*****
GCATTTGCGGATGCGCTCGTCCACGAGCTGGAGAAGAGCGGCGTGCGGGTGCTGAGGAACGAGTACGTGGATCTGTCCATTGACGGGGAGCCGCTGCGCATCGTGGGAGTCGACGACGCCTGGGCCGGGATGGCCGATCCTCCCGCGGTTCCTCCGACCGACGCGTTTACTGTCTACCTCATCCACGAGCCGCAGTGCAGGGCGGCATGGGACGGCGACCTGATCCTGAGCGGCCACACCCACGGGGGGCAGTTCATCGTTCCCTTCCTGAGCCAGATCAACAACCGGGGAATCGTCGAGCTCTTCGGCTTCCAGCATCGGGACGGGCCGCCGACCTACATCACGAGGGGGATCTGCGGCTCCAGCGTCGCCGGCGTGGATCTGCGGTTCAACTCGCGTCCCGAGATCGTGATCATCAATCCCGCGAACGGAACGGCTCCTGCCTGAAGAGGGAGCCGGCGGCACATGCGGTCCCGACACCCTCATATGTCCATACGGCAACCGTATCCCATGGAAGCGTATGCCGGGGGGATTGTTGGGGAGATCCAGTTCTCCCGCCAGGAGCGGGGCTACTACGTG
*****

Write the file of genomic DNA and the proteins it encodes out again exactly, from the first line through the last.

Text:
GCATTTGCGGATGCGCTCGTCCACGAGCTGGAGAAGAGCGGCGTGCGGGTGCTGAGGAACGAGTACGTGGATCTGTCCATTGACGGGGAGCCGCTGCGCATCGTGGGAGTCGACGACGCCTGGGCCGGGATGGCCGATCCTCCCGCGGTTCCTCCGACCGACGCGTTTACTGTCTACCTCATCCACGAGCCGCAGTGCAGGGCGGCATGGGACGGCGACCTGATCCTGAGCGGCCACACCCACGGGGGGCAGTTCATCGTTCCCTTCCTGAGCCAGATCAACAACCGGGGAATCGTCGAGCTCTTCGGCTTCCAGCATCGGGACGGGCCGCCGACCTACATCACGAGGGGGATCTGCGGCTCCAGCGTCGCCGGCGTGGATCTGCGGTTCAACTCGCGTCCCGAGATCGTGATCATCAATCCCGCGAACGGAACGGCTCCTGCCTGAAGAGGGAGCCGGCGGCACATGCGGTCCCGACACCCTCATATGTCCATACGGCAACCGTATCCCATGGAAGCGTATGCCGGGGGGATTGTTGGGGAGATCCAGTTCTCCCGCCAGGAGCGGGGCTACTACGTG